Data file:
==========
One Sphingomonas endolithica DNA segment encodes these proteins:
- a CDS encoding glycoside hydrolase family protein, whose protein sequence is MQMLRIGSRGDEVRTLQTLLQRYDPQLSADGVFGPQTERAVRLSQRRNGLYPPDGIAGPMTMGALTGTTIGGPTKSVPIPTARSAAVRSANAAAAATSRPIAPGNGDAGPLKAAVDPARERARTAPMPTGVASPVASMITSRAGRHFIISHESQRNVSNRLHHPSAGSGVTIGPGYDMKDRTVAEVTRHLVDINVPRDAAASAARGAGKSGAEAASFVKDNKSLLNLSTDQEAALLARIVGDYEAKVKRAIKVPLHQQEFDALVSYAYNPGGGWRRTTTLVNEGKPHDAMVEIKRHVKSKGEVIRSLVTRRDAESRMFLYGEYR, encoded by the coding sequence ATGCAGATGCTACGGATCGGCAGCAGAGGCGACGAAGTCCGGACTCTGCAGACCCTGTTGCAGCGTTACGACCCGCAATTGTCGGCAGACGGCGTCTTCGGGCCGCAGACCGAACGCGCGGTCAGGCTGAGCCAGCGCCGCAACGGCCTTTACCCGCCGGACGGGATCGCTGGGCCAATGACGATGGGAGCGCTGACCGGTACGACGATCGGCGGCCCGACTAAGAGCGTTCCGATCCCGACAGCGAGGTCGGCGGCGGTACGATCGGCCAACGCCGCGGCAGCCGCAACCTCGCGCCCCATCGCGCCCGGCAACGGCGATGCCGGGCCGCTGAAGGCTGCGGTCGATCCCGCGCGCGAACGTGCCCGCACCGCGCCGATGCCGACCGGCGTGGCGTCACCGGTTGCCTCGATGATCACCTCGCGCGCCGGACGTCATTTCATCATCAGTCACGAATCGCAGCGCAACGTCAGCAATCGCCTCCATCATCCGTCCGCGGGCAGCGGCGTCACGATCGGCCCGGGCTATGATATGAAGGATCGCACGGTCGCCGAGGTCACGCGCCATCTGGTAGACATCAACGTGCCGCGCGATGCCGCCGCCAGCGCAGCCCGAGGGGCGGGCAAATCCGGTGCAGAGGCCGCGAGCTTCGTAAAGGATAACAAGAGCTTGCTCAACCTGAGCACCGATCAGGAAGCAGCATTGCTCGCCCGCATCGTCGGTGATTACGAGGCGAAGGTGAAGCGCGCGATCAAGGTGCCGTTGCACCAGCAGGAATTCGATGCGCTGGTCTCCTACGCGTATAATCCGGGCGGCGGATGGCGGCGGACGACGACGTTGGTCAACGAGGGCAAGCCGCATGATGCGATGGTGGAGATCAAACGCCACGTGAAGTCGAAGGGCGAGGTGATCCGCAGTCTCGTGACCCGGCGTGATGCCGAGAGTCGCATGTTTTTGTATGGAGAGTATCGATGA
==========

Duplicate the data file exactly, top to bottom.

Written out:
One Sphingomonas endolithica DNA segment encodes these proteins:
- a CDS encoding glycoside hydrolase family protein, whose protein sequence is MQMLRIGSRGDEVRTLQTLLQRYDPQLSADGVFGPQTERAVRLSQRRNGLYPPDGIAGPMTMGALTGTTIGGPTKSVPIPTARSAAVRSANAAAAATSRPIAPGNGDAGPLKAAVDPARERARTAPMPTGVASPVASMITSRAGRHFIISHESQRNVSNRLHHPSAGSGVTIGPGYDMKDRTVAEVTRHLVDINVPRDAAASAARGAGKSGAEAASFVKDNKSLLNLSTDQEAALLARIVGDYEAKVKRAIKVPLHQQEFDALVSYAYNPGGGWRRTTTLVNEGKPHDAMVEIKRHVKSKGEVIRSLVTRRDAESRMFLYGEYR, encoded by the coding sequence ATGCAGATGCTACGGATCGGCAGCAGAGGCGACGAAGTCCGGACTCTGCAGACCCTGTTGCAGCGTTACGACCCGCAATTGTCGGCAGACGGCGTCTTCGGGCCGCAGACCGAACGCGCGGTCAGGCTGAGCCAGCGCCGCAACGGCCTTTACCCGCCGGACGGGATCGCTGGGCCAATGACGATGGGAGCGCTGACCGGTACGACGATCGGCGGCCCGACTAAGAGCGTTCCGATCCCGACAGCGAGGTCGGCGGCGGTACGATCGGCCAACGCCGCGGCAGCCGCAACCTCGCGCCCCATCGCGCCCGGCAACGGCGATGCCGGGCCGCTGAAGGCTGCGGTCGATCCCGCGCGCGAACGTGCCCGCACCGCGCCGATGCCGACCGGCGTGGCGTCACCGGTTGCCTCGATGATCACCTCGCGCGCCGGACGTCATTTCATCATCAGTCACGAATCGCAGCGCAACGTCAGCAATCGCCTCCATCATCCGTCCGCGGGCAGCGGCGTCACGATCGGCCCGGGCTATGATATGAAGGATCGCACGGTCGCCGAGGTCACGCGCCATCTGGTAGACATCAACGTGCCGCGCGATGCCGCCGCCAGCGCAGCCCGAGGGGCGGGCAAATCCGGTGCAGAGGCCGCGAGCTTCGTAAAGGATAACAAGAGCTTGCTCAACCTGAGCACCGATCAGGAAGCAGCATTGCTCGCCCGCATCGTCGGTGATTACGAGGCGAAGGTGAAGCGCGCGATCAAGGTGCCGTTGCACCAGCAGGAATTCGATGCGCTGGTCTCCTACGCGTATAATCCGGGCGGCGGATGGCGGCGGACGACGACGTTGGTCAACGAGGGCAAGCCGCATGATGCGATGGTGGAGATCAAACGCCACGTGAAGTCGAAGGGCGAGGTGATCCGCAGTCTCGTGACCCGGCGTGATGCCGAGAGTCGCATGTTTTTGTATGGAGAGTATCGATGA